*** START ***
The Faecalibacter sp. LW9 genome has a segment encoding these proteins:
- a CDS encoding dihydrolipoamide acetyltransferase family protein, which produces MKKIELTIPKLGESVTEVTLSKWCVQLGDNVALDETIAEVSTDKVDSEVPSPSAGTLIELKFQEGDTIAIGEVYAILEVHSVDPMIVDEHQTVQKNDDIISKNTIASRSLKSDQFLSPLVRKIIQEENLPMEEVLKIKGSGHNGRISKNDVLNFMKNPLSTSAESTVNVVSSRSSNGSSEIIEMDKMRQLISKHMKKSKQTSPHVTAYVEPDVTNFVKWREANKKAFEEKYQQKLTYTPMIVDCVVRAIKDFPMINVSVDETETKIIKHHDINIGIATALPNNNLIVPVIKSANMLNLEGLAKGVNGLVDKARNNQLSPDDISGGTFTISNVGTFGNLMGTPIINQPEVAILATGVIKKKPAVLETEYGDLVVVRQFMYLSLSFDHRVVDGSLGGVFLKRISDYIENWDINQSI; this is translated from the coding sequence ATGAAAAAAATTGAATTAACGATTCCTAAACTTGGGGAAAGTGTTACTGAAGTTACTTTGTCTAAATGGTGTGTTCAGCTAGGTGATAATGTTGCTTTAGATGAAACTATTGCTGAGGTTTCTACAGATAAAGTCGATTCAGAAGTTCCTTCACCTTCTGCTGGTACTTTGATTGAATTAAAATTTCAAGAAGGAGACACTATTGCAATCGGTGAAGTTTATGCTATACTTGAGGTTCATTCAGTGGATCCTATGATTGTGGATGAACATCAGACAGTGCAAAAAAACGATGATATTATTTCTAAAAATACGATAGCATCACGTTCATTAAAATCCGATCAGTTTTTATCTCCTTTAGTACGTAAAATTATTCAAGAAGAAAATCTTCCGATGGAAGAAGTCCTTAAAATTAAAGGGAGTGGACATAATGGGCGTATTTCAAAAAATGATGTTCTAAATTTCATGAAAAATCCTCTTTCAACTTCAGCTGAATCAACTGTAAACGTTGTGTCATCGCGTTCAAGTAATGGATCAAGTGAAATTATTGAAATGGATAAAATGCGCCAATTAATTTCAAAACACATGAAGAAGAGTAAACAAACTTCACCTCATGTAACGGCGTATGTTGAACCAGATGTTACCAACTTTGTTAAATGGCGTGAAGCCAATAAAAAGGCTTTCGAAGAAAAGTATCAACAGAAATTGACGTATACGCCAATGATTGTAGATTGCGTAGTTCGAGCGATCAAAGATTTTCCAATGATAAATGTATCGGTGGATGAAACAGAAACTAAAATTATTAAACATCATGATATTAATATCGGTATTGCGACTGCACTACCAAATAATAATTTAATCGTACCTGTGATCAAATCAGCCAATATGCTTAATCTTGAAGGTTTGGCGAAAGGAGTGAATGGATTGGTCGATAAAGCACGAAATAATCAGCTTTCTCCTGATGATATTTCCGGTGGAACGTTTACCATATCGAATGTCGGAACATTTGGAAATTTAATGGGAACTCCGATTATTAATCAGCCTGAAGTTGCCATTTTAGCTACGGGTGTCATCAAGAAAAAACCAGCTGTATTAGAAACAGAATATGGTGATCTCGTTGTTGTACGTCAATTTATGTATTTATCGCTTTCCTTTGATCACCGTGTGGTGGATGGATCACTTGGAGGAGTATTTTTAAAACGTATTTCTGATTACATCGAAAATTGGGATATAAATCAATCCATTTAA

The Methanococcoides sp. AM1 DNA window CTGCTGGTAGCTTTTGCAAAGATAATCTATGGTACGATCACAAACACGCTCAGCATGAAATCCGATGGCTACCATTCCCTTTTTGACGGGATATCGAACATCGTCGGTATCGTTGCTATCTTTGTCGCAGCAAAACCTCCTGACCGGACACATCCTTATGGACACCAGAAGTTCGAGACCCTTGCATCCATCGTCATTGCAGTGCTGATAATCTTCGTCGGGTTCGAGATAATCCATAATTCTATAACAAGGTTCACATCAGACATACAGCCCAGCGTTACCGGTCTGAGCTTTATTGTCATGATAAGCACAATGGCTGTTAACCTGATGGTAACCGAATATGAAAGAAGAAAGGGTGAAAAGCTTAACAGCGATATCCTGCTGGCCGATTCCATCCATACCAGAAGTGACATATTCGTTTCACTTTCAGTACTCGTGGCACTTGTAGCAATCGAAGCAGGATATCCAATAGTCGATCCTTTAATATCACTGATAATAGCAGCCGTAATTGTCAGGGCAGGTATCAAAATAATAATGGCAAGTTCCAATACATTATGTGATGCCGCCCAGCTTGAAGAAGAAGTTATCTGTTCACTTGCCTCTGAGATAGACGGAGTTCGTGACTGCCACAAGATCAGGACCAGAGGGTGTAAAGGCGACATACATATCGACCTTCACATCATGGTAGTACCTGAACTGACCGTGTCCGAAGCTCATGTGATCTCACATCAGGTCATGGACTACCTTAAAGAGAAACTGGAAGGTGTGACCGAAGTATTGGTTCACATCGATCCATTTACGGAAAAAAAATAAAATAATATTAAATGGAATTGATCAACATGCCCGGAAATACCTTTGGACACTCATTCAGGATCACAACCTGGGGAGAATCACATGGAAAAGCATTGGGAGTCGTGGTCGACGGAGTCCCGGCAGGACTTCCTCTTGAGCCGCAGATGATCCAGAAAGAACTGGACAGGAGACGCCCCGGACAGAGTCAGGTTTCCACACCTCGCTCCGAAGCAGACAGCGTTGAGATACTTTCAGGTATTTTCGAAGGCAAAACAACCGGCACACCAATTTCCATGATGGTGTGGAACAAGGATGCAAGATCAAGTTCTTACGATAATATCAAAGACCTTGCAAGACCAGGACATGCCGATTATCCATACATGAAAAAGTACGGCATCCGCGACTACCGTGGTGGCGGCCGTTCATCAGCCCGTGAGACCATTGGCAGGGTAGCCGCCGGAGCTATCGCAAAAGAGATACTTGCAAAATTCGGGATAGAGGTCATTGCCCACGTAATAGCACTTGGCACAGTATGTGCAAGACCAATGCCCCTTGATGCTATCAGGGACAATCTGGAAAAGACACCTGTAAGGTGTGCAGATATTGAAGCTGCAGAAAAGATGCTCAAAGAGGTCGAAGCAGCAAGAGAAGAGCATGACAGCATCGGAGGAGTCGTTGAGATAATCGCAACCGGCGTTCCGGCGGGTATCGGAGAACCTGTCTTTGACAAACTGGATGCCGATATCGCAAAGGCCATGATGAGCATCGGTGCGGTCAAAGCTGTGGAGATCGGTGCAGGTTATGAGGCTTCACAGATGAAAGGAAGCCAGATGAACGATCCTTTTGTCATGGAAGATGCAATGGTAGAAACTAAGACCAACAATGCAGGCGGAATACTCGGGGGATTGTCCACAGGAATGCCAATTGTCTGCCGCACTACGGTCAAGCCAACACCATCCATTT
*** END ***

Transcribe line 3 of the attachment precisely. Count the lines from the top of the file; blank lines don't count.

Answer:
The Methanococcoides sp. AM1 DNA window CTGCTGGTAGCTTTTGCAAAGATAATCTATGGTACGATCACAAACACGCTCAGCATGAAATCCGATGGCTACCATTCCCTTTTTGACGGGATATCGAACATCGTCGGTATCGTTGCTATCTTTGTCGCAGCAAAACCTCCTGACCGGACACATCCTTATGGACACCAGAAGTTCGAGACCCTTGCATCCATCGTCATTGCAGTGCTGATAATCTTCGTCGGGTTCGAGATAATCCATAATTCTATAACAAGGTTCACATCAGACATACAGCCCAGCGTTACCGGTCTGAGCTTTATTGTCATGATAAGCACAATGGCTGTTAACCTGATGGTAACCGAATATGAAAGAAGAAAGGGTGAAAAGCTTAACAGCGATATCCTGCTGGCCGATTCCATCCATACCAGAAGTGACATATTCGTTTCACTTTCAGTACTCGTGGCACTTGTAGCAATCGAAGCAGGATATCCAATAGTCGATCCTTTAATATCACTGATAATAGCAGCCGTAATTGTCAGGGCAGGTATCAAAATAATAATGGCAAGTTCCAATACATTATGTGATGCCGCCCAGCTTGAAGAAGAAGTTATCTGTTCACTTGCCTCTGAGATAGACGGAGTTCGTGACTGCCACAAGATCAGGACCAGAGGGTGTAAAGGCGACATACATATCGACCTTCACATCATGGTAGTACCTGAACTGACCGTGTCCGAAGCTCATGTGATCTCACATCAGGTCATGGACTACCTTAAAGAGAAACTGGAAGGTGTGACCGAAGTATTGGTTCACATCGATCCATTTACGGAAAAAAAATAAAATAATATTAAATGGAATTGATCAACATGCCCGGAAATACCTTTGGACACTCATTCAGGATCACAACCTGGGGAGAATCACATGGAAAAGCATTGGGAGTCGTGGTCGACGGAGTCCCGGCAGGACTTCCTCTTGAGCCGCAGATGATCCAGAAAGAACTGGACAGGAGACGCCCCGGACAGAGTCAGGTTTCCACACCTCGCTCCGAAGCAGACAGCGTTGAGATACTTTCAGGTATTTTCGAAGGCAAAACAACCGGCACACCAATTTCCATGATGGTGTGGAACAAGGATGCAAGATCAAGTTCTTACGATAATATCAAAGACCTTGCAAGACCAGGACATGCCGATTATCCATACATGAAAAAGTACGGCATCCGCGACTACCGTGGTGGCGGCCGTTCATCAGCCCGTGAGACCATTGGCAGGGTAGCCGCCGGAGCTATCGCAAAAGAGATACTTGCAAAATTCGGGATAGAGGTCATTGCCCACGTAATAGCACTTGGCACAGTATGTGCAAGACCAATGCCCCTTGATGCTATCAGGGACAATCTGGAAAAGACACCTGTAAGGTGTGCAGATATTGAAGCTGCAGAAAAGATGCTCAAAGAGGTCGAAGCAGCAAGAGAAGAGCATGACAGCATCGGAGGAGTCGTTGAGATAATCGCAACCGGCGTTCCGGCGGGTATCGGAGAACCTGTCTTTGACAAACTGGATGCCGATATCGCAAAGGCCATGATGAGCATCGGTGCGGTCAAAGCTGTGGAGATCGGTGCAGGTTATGAGGCTTCACAGATGAAAGGAAGCCAGATGAACGATCCTTTTGTCATGGAAGATGCAATGGTAGAAACTAAGACCAACAATGCAGGCGGAATACTCGGGGGATTGTCCACAGGAATGCCAATTGTCTGCCGCACTACGGTCAAGCCAACACCATCCATTT